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COP21 making history

Written By: - Date published: 12:52 am, December 13th, 2015 - 129 comments
Categories: climate change, global warming, International, leadership - Tags: , , , ,

Update: Guardian summary this morning: Paris climate deal: nearly 200 nations sign in end of fossil fuel era. Inspiring but:

The overall agreement is legally binding, but some elements – including the pledges to curb emissions by individual countries and the climate finance elements – are not.

Ummm – what?

There were big announcements from COP21 in Paris on (their) Saturday morning (midnight our time), with the final draft text of the international agreement to be released soon (Update: the text has been released). There is one more day of negotiations to go. But the final draft is sounding good – surprisingly good.

The Guardian’s Live Blog is here. Here is one of the main entries:

Fabius: Paris deal is a historic turning point

“We all worked a great deal, we didn’t sleep very much, several ministers, facillitators worked to reach a deal, a compromise. “

At each stage the objective was to bring us closer to the agreement we desire. Parties were consulted on best method and substance to bring us closer to a deal, he says.

“Today we are close to the final outcome. It is my deep conviction that we have come up with an ambitious and balanced agreement.”

This text which is necesarily a balanced text, contains the principle elements that we feel or did feel before would be impssobile to agree. The agreement is fair, durable, balanced and legally-binding. It is faithful to the Durban mandate. It acknoweldges the notion of climate justice and takes into account differentiated responsibilites of countries

Says deal has objective of keeping temperatures well below 2C and would endeavour to work towards 1.5C. The mention of the tough 1.5C goal gets applause.

The reduciton of greenhosue gases has become the business of all, thanks to updates of pledges every five year which can only be more ambitious, he says.

The text recognises need for compensation under loss and damage, more help for adaptation, he says.

“It provides that every five years there will be a collective stock-taking of progress made,” he says.

“This text will mark a historic turning point,” in tackling emissions, he says.

Each party put forward its own red lines. Each country will not obtain everything it wanted, he says. If every country had 100% of its wishlist fulfilled our collective efforts would have amounted to zero, he says.

“We need to show the world our collective effort is worth more than the sum of our individual actions.”

We have come to focus not on the red lines but on green lines of universal commitment, he says.

Our text is the best possible balance… it will enable each country to “go back with heads held high”, having achieved something important.

“Today it is a moment of truth,” he says.

It will help island countries to protect themselves from sea-level rise which is already beginning to submerge their coastlines.

This agreement will help food security, human rights and maintaining peace, he says.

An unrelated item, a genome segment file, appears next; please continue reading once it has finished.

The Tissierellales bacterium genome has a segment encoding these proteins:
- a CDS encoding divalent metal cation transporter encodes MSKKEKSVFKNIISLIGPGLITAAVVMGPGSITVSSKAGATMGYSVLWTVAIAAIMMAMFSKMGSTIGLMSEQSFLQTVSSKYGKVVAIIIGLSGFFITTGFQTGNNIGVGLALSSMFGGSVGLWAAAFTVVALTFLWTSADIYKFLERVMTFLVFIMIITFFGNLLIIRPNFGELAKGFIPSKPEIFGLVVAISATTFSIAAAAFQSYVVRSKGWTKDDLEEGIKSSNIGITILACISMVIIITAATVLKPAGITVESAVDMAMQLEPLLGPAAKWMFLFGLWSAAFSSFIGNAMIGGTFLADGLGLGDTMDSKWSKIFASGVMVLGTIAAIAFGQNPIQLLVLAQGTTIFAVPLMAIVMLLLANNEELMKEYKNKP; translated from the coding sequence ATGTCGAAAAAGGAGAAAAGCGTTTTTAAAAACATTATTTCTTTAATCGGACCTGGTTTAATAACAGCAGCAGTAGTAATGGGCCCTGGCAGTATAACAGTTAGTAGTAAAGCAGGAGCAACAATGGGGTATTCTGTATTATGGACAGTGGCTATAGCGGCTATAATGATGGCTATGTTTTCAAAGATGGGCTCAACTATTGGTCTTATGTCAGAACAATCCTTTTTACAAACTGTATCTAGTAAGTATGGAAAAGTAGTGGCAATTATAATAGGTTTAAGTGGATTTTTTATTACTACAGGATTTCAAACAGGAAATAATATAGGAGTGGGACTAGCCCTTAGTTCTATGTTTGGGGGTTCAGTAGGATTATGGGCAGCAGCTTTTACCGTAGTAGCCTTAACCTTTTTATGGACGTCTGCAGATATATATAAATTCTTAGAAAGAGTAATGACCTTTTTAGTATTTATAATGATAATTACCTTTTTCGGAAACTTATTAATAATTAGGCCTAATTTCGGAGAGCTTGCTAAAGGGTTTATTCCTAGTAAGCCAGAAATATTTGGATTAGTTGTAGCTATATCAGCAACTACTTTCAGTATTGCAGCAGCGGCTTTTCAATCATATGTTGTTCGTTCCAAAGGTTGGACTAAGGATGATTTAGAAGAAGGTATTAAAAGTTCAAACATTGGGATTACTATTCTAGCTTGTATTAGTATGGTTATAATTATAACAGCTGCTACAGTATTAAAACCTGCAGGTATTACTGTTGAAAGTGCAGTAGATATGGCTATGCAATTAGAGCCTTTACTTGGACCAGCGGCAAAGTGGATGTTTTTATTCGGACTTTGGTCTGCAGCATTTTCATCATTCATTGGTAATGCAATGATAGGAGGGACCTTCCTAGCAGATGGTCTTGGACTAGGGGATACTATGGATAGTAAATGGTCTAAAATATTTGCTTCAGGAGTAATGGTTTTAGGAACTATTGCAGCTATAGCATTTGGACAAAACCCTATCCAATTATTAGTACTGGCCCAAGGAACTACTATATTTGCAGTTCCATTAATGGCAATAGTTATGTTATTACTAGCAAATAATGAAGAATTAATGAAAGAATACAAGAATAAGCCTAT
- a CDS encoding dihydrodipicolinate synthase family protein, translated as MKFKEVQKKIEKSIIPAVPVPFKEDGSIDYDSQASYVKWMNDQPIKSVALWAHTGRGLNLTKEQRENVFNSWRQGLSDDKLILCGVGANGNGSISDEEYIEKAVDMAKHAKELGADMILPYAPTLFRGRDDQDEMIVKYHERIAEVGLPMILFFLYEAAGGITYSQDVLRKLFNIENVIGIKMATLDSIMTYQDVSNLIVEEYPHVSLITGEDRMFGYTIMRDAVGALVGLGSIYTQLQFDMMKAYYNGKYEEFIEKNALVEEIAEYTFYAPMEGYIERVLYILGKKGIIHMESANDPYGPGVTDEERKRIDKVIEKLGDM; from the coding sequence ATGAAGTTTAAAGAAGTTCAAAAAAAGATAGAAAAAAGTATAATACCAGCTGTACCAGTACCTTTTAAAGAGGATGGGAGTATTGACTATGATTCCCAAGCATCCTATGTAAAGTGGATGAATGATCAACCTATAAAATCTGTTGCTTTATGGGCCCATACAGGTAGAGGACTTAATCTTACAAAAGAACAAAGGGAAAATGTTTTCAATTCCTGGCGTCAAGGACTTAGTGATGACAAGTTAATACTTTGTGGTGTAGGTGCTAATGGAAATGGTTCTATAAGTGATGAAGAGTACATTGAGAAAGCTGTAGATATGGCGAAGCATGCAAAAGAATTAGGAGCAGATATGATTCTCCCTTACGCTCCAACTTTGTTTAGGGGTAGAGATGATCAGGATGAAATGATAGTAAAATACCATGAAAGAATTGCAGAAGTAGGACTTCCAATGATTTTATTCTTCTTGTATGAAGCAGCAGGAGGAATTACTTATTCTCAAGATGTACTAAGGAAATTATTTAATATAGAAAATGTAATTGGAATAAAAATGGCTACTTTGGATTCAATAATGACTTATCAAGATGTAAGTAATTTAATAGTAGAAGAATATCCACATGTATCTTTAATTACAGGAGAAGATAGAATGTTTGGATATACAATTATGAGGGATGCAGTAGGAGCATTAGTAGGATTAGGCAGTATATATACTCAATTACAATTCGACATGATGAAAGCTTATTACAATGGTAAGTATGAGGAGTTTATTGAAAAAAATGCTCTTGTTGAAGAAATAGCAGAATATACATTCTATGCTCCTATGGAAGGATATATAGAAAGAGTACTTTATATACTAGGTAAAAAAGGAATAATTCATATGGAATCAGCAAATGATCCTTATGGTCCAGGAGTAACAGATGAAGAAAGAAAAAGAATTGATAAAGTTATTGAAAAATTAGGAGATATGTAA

“Here in Paris there is a certain momentum, particularly in connection with mobilising civil society,” he says. “This is a positive environment, this type of planetary configuration has never been as good as today. Our responsbility to history is immense.”

No one here wants a repetition of what happened in Copenhagen, he says.

There were many inadequacies in Copenhagen, he says.

“If today if we were to fail how could we rebuild this hope,” he says. Trust would be lost among countries “irrevocably” if Paris failed, he says.


Alastair Thompson at Scoop: #COP21 Delivers On Its Promise And Really Changes Everything

Note, useful piece from the BBC: Six graphics that explain climate change.

The New Zealand footnote:

Appropriate I guess since NZ has been a sorry footnote to this whole process. Our position has been a disgrace. Greenpeace asked NZ not to send delegates fearing that we would do more harm than good. John Key’s speech was widely derided for its hypocrisy. We were awarded Fossil of the Day – twice.

By far the best discussion of the cowardice of our government’s position that I have read is this piece by David Gawith and Paul Young at The Verb:

Putting Lipstick on a Kiwi

It’s a world stage of unique importance and, at times, New Zealand’s acting has been painful to watch.

The government has been working hard to make our emissions reduction targets look sufficient. John Key used a large part of his statement at the world leaders segment of the Paris climate talks making excuses for New Zealand’s low ambition.

In a speech that jarred with the optimistic and urgent tone of other leaders, Mr Key claimed that “New Zealand faces unique domestic challenges in reducing its emissions,” referring to our high proportion of renewable electricity generation and emissions from agriculture.

The word ‘unique’ is misused here, given that there are 29 countries with a higher proportion of renewable electricity – more still with a higher proportion of renewables and nuclear combined –  and many of the world’s poorer countries have higher proportions of agricultural emissions than New Zealand. …

129 comments on “COP21 making history”

  1. One Two 1

    9m ago13:04

    The leading US climate scientist James Hansen has denounced the Paris talks as a “fraud” in an interview with my colleague Oliver Milman.

    Here’s an extract:

    “It’s a fraud really, a fake,” he says, rubbing his head. “It’s just bullshit for them to say: ‘We’ll have a 2C warming target and then try to do a little better every five years.’ It’s just worthless words. There is no action, just promises. As long as fossil fuels appear to be the cheapest fuels out there, they will be continued to be burned.”

    This lot are not gods they are the same people who created the mess